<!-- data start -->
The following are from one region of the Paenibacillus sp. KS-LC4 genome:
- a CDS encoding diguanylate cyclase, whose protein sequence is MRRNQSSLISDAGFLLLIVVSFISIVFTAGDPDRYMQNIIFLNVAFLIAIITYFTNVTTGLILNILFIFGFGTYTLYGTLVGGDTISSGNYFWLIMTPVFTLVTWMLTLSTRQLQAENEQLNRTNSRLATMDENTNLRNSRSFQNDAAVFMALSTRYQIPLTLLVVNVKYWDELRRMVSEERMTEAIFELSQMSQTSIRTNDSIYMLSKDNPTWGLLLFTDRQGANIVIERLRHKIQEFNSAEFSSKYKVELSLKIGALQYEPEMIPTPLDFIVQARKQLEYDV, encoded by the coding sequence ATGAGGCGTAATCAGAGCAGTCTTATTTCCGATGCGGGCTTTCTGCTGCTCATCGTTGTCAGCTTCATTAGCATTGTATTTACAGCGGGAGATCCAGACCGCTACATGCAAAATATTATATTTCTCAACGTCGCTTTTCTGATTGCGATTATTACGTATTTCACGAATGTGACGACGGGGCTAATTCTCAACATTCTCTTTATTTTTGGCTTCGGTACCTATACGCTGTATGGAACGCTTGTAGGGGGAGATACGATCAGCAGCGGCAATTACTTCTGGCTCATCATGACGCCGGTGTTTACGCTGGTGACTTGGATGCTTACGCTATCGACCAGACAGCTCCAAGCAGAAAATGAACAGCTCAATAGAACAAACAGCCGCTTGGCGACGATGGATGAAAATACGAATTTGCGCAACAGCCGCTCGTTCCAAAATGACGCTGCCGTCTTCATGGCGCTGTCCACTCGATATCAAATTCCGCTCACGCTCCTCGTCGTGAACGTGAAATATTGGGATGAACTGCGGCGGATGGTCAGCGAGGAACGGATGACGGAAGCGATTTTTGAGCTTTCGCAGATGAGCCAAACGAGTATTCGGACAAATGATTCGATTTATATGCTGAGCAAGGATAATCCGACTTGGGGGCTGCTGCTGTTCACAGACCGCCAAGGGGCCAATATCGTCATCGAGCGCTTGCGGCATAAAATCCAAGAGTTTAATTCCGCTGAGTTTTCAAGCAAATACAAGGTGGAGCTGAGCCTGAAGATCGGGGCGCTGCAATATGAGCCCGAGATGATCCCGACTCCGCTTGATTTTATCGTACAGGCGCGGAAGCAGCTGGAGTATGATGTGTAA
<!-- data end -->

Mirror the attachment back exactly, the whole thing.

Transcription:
The following are from one region of the Paenibacillus sp. KS-LC4 genome:
- a CDS encoding diguanylate cyclase, whose protein sequence is MRRNQSSLISDAGFLLLIVVSFISIVFTAGDPDRYMQNIIFLNVAFLIAIITYFTNVTTGLILNILFIFGFGTYTLYGTLVGGDTISSGNYFWLIMTPVFTLVTWMLTLSTRQLQAENEQLNRTNSRLATMDENTNLRNSRSFQNDAAVFMALSTRYQIPLTLLVVNVKYWDELRRMVSEERMTEAIFELSQMSQTSIRTNDSIYMLSKDNPTWGLLLFTDRQGANIVIERLRHKIQEFNSAEFSSKYKVELSLKIGALQYEPEMIPTPLDFIVQARKQLEYDV, encoded by the coding sequence ATGAGGCGTAATCAGAGCAGTCTTATTTCCGATGCGGGCTTTCTGCTGCTCATCGTTGTCAGCTTCATTAGCATTGTATTTACAGCGGGAGATCCAGACCGCTACATGCAAAATATTATATTTCTCAACGTCGCTTTTCTGATTGCGATTATTACGTATTTCACGAATGTGACGACGGGGCTAATTCTCAACATTCTCTTTATTTTTGGCTTCGGTACCTATACGCTGTATGGAACGCTTGTAGGGGGAGATACGATCAGCAGCGGCAATTACTTCTGGCTCATCATGACGCCGGTGTTTACGCTGGTGACTTGGATGCTTACGCTATCGACCAGACAGCTCCAAGCAGAAAATGAACAGCTCAATAGAACAAACAGCCGCTTGGCGACGATGGATGAAAATACGAATTTGCGCAACAGCCGCTCGTTCCAAAATGACGCTGCCGTCTTCATGGCGCTGTCCACTCGATATCAAATTCCGCTCACGCTCCTCGTCGTGAACGTGAAATATTGGGATGAACTGCGGCGGATGGTCAGCGAGGAACGGATGACGGAAGCGATTTTTGAGCTTTCGCAGATGAGCCAAACGAGTATTCGGACAAATGATTCGATTTATATGCTGAGCAAGGATAATCCGACTTGGGGGCTGCTGCTGTTCACAGACCGCCAAGGGGCCAATATCGTCATCGAGCGCTTGCGGCATAAAATCCAAGAGTTTAATTCCGCTGAGTTTTCAAGCAAATACAAGGTGGAGCTGAGCCTGAAGATCGGGGCGCTGCAATATGAGCCCGAGATGATCCCGACTCCGCTTGATTTTATCGTACAGGCGCGGAAGCAGCTGGAGTATGATGTGTAA